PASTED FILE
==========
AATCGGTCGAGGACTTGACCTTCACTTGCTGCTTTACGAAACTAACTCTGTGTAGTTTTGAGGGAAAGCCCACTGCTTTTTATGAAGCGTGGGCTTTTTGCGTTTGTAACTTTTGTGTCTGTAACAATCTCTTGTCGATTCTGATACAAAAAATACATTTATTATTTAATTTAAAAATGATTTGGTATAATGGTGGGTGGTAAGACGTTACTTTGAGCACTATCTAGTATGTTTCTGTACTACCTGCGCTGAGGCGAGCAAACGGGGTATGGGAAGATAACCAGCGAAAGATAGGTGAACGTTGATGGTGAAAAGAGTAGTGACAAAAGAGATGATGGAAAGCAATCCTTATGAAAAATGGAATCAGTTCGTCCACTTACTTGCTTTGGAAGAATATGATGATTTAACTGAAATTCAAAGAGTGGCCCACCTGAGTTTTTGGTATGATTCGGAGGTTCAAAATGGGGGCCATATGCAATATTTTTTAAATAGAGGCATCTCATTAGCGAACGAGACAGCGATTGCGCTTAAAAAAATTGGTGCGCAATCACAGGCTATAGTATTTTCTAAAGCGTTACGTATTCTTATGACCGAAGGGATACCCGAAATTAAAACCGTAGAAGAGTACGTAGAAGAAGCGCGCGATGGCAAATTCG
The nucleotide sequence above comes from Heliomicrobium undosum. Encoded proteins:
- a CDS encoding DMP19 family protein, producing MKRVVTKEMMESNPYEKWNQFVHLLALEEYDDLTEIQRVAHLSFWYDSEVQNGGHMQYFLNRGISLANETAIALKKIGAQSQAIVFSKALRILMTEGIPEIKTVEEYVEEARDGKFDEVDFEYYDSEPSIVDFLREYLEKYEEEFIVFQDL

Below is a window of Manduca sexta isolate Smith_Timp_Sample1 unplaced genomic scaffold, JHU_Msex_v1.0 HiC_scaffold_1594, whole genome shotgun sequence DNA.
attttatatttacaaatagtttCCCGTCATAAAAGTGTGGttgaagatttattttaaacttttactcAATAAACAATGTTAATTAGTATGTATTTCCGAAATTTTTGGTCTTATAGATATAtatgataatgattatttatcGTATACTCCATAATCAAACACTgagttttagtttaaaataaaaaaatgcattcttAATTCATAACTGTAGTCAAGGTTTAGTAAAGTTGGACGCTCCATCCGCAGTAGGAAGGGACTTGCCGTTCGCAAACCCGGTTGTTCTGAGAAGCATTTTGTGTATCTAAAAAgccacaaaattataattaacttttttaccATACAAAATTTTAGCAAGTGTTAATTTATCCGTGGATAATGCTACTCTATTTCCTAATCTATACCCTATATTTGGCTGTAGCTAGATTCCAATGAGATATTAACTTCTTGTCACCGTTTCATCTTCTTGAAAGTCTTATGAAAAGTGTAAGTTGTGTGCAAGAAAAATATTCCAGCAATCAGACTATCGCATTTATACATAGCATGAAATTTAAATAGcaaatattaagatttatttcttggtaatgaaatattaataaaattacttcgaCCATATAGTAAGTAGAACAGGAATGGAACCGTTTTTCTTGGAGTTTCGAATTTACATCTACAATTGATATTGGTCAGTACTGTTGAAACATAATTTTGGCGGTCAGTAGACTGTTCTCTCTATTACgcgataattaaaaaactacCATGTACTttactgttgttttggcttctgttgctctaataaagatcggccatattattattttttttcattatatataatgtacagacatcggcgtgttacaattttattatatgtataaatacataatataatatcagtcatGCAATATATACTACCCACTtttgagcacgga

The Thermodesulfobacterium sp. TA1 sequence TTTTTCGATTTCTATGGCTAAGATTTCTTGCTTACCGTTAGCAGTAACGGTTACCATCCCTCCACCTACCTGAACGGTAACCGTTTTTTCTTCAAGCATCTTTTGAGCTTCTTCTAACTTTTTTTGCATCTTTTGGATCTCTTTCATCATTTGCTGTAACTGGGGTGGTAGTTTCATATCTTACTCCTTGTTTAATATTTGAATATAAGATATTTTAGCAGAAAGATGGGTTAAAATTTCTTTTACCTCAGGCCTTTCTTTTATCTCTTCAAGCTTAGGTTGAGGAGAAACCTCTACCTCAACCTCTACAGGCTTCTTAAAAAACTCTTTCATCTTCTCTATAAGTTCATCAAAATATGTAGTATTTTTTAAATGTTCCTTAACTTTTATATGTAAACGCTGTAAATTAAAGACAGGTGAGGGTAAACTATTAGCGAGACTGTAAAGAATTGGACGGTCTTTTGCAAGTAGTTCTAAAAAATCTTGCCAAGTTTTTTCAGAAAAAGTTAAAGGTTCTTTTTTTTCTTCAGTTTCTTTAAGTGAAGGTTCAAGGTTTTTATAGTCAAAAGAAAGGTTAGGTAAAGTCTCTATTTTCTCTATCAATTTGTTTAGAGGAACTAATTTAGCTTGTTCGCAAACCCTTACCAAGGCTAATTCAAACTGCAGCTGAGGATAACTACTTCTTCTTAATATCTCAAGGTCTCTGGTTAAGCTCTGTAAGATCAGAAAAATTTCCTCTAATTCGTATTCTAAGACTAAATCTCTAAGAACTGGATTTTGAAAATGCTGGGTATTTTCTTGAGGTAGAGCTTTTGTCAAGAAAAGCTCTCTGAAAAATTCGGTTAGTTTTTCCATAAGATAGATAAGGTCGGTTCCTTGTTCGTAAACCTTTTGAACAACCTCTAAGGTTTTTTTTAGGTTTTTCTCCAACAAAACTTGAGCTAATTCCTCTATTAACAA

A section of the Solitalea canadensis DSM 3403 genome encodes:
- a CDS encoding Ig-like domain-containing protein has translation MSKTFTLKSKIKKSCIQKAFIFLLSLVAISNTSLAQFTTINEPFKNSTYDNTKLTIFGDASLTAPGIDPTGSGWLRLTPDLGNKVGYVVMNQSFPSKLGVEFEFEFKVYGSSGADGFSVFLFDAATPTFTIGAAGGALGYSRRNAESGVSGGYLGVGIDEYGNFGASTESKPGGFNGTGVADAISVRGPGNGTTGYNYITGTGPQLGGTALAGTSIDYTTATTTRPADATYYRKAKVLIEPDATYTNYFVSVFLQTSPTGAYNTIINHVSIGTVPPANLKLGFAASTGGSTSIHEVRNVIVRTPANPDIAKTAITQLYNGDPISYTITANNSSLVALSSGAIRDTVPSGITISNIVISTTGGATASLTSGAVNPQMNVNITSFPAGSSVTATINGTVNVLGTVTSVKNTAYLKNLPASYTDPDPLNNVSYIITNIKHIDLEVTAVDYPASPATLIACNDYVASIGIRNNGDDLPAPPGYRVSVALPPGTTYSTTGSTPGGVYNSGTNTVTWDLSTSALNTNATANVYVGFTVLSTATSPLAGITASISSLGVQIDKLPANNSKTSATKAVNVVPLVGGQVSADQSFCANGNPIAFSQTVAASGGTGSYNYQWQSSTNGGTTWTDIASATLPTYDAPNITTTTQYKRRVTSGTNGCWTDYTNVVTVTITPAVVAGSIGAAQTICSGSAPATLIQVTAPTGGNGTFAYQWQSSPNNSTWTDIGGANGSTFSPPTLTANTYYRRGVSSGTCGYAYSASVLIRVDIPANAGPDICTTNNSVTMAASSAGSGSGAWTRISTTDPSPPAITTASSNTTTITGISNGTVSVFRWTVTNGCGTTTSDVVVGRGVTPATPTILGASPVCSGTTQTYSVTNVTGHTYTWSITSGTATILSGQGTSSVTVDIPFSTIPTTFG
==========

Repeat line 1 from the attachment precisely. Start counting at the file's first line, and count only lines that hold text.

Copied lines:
AATCGGTCGAGGACTTGACCTTCACTTGCTGCTTTACGAAACTAACTCTGTGTAGTTTTGAGGGAAAGCCCACTGCTTTTTATGAAGCGTGGGCTTTTTGCGTTTGTAACTTTTGTGTCTGTAACAATCTCTTGTCGATTCTGATACAAAAAATACATTTATTATTTAATTTAAAAATGATTTGGTATAATGGTGGGTGGTAAGACGTTACTTTGAGCACTATCTAGTATGTTTCTGTACTACCTGCGCTGAGGCGAGCAAACGGGGTATGGGAAGATAACCAGCGAAAGATAGGTGAACGTTGATGGTGAAAAGAGTAGTGACAAAAGAGATGATGGAAAGCAATCCTTATGAAAAATGGAATCAGTTCGTCCACTTACTTGCTTTGGAAGAATATGATGATTTAACTGAAATTCAAAGAGTGGCCCACCTGAGTTTTTGGTATGATTCGGAGGTTCAAAATGGGGGCCATATGCAATATTTTTTAAATAGAGGCATCTCATTAGCGAACGAGACAGCGATTGCGCTTAAAAAAATTGGTGCGCAATCACAGGCTATAGTATTTTCTAAAGCGTTACGTATTCTTATGACCGAAGGGATACCCGAAATTAAAACCGTAGAAGAGTACGTAGAAGAAGCGCGCGATGGCAAATTCG